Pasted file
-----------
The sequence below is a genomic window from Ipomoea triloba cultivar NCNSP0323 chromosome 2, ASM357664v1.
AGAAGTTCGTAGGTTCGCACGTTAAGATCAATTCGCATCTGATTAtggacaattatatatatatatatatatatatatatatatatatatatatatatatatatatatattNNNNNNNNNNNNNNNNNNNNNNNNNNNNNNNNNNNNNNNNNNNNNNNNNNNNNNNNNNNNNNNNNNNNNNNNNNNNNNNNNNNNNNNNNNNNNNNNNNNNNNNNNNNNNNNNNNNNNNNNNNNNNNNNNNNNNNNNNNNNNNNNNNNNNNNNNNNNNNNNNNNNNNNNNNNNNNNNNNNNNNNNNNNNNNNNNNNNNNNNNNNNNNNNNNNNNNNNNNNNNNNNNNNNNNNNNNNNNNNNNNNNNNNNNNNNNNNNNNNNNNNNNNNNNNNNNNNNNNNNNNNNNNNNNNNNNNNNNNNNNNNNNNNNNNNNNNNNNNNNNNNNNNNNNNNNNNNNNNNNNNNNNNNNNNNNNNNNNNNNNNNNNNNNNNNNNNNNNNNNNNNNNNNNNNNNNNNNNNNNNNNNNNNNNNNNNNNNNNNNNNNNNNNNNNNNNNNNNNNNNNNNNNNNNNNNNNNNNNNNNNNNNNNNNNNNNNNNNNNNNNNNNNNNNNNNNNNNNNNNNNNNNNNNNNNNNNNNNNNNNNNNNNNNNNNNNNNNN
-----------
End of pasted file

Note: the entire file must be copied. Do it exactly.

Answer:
The sequence below is a genomic window from Ipomoea triloba cultivar NCNSP0323 chromosome 2, ASM357664v1.
AGAAGTTCGTAGGTTCGCACGTTAAGATCAATTCGCATCTGATTAtggacaattatatatatatatatatatatatatatatatatatatatatatatatatatatatattNNNNNNNNNNNNNNNNNNNNNNNNNNNNNNNNNNNNNNNNNNNNNNNNNNNNNNNNNNNNNNNNNNNNNNNNNNNNNNNNNNNNNNNNNNNNNNNNNNNNNNNNNNNNNNNNNNNNNNNNNNNNNNNNNNNNNNNNNNNNNNNNNNNNNNNNNNNNNNNNNNNNNNNNNNNNNNNNNNNNNNNNNNNNNNNNNNNNNNNNNNNNNNNNNNNNNNNNNNNNNNNNNNNNNNNNNNNNNNNNNNNNNNNNNNNNNNNNNNNNNNNNNNNNNNNNNNNNNNNNNNNNNNNNNNNNNNNNNNNNNNNNNNNNNNNNNNNNNNNNNNNNNNNNNNNNNNNNNNNNNNNNNNNNNNNNNNNNNNNNNNNNNNNNNNNNNNNNNNNNNNNNNNNNNNNNNNNNNNNNNNNNNNNNNNNNNNNNNNNNNNNNNNNNNNNNNNNNNNNNNNNNNNNNNNNNNNNNNNNNNNNNNNNNNNNNNNNNNNNNNNNNNNNNNNNNNNNNNNNNNNNNNNNNNNNNNNNNNNNNNNNNNNNNNNNNNNNNN